A spokesman for the National Association of Chain Drug Stores (NACDS) raised troubling concerns to Congress about a new competitive bidding program for Durable Medical Equipment, Prosthetics, Orthotics, and Supplies (DMEPOS) being implemented by federal officials.
In testimony before the US House of Representatives Small Business Subcommittee on Investigations and Oversight, Navarro Discount Pharmacies former Chief Executive Officer Jose Navarro warned that the new system could chase drug stores away from the program.
?Retail pharmacies are the largest providers of DMEPOS services to Medicare patients and are in a unique position to monitor trends in diseases and therapy outcomes,? said Navarro. ?But some of the provisions of the competitive acquisition program and other rules proposed by the Centers for Medicare & Medicaid Services (CMS) for DMEPOS suppliers could prevent pharmacies from effectively serving their Medicare patients.?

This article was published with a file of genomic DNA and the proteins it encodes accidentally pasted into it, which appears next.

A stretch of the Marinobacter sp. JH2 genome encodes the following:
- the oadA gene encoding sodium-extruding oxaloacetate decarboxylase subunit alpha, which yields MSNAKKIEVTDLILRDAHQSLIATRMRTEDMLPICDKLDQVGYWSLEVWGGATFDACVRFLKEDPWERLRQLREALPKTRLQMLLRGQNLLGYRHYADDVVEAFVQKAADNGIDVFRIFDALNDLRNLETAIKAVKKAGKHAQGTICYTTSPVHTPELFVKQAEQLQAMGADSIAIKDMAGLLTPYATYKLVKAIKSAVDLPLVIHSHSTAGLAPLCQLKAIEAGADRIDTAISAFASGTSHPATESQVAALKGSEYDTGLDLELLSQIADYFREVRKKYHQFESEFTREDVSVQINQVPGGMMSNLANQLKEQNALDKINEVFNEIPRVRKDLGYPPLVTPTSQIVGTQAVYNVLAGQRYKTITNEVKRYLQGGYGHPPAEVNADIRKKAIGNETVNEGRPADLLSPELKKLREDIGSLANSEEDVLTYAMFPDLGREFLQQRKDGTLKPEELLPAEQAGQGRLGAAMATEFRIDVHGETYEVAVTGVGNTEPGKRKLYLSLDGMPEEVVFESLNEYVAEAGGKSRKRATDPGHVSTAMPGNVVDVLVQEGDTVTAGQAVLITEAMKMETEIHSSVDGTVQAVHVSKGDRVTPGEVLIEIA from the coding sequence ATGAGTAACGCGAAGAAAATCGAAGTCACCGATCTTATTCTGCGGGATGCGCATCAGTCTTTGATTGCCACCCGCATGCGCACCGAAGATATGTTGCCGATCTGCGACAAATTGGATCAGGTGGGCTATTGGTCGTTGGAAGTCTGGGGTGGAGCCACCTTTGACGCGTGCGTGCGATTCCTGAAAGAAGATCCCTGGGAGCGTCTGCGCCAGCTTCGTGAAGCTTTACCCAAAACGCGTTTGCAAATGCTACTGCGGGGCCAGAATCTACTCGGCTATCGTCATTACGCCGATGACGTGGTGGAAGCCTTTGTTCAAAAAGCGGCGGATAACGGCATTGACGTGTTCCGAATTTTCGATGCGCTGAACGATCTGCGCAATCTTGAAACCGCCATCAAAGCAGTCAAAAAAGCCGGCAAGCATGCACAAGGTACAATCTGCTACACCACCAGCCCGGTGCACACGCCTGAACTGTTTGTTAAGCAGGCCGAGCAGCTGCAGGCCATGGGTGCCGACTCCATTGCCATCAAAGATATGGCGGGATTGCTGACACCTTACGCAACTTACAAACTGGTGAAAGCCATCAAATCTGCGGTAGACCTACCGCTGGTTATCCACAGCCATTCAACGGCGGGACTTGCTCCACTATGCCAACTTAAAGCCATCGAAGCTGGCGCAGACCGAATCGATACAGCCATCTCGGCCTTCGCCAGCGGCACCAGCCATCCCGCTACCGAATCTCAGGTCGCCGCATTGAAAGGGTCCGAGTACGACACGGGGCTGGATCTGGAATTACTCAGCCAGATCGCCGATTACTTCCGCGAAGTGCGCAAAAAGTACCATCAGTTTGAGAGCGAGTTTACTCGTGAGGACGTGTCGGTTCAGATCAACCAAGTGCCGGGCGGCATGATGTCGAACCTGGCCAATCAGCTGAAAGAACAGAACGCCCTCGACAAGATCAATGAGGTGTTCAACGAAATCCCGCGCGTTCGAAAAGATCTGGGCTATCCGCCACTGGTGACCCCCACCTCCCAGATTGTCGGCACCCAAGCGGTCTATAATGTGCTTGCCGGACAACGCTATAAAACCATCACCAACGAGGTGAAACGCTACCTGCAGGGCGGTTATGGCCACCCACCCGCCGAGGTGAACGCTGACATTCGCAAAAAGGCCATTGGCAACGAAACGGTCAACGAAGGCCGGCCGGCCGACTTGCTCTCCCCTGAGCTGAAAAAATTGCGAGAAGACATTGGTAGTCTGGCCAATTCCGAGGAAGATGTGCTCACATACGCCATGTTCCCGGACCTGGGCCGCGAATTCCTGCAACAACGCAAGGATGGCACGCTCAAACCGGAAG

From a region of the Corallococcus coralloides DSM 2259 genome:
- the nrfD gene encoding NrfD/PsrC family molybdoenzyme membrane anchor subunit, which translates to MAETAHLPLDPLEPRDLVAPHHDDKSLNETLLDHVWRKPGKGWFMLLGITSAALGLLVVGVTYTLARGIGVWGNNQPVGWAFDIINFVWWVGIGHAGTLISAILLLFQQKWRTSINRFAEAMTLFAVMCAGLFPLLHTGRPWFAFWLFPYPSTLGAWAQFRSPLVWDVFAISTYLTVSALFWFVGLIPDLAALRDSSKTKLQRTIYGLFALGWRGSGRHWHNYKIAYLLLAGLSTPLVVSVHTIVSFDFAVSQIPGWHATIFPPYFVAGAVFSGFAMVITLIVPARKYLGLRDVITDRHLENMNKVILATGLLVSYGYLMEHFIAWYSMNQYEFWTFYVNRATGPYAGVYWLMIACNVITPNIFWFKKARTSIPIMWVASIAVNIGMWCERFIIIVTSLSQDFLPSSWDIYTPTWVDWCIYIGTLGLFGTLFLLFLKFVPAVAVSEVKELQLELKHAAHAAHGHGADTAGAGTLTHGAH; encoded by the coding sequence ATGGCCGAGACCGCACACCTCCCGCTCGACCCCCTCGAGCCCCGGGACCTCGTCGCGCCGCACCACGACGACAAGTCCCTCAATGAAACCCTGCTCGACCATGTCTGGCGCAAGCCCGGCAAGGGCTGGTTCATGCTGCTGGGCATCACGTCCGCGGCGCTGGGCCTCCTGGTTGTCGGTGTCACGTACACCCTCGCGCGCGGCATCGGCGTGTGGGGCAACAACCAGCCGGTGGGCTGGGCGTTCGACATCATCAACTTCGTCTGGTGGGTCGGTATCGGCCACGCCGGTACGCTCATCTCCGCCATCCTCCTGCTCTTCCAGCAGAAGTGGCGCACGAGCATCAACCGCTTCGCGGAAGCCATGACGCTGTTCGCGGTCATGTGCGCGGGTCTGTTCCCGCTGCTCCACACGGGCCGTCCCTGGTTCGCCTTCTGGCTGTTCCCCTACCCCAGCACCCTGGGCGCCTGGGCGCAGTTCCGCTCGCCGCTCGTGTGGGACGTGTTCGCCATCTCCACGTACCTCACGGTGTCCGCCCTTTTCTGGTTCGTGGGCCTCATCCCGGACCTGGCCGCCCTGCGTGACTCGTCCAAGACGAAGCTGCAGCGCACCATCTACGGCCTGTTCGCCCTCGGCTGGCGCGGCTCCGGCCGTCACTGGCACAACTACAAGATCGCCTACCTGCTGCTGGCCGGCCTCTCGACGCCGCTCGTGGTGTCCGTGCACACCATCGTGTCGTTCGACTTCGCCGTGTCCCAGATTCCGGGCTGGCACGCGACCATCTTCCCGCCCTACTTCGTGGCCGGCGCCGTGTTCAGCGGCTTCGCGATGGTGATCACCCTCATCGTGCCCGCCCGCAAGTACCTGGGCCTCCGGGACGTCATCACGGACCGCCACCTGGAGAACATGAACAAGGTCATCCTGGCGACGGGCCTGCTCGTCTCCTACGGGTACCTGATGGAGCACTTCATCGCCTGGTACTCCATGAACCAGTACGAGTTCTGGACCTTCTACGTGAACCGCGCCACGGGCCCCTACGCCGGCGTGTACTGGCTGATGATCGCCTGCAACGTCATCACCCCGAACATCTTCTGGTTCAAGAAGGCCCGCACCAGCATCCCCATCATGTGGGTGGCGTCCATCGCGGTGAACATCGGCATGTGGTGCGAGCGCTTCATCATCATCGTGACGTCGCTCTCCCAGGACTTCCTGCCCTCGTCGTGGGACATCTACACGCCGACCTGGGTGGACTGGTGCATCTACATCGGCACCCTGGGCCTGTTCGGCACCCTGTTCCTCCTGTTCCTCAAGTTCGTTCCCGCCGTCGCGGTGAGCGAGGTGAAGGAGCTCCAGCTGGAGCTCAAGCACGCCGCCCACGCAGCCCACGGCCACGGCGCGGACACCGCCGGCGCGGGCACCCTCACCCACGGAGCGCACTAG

According to the NACDS, ?the competitive acquisition program?s onerous requirements, such as accreditation of pharmacies, and the CMS-proposed $65,000 surety bond requirement for all DMEPOS suppliers, create significant administrative and financial burdens on pharmacies.?
Worse yet, plans to expand this program to establish national or regional competitive bidding areas for mail-order suppliers ?could significantly limit participation in the program by small pharmacies and reduce patient access to needed DMEPOS items,? warned the association.
One study linked multiple pregnancies to an increased risk of developing atrial fibrillation later in life, and another investigated the association between premature delivery and cardiovascular disease.
Clinical features with downloadable PDFs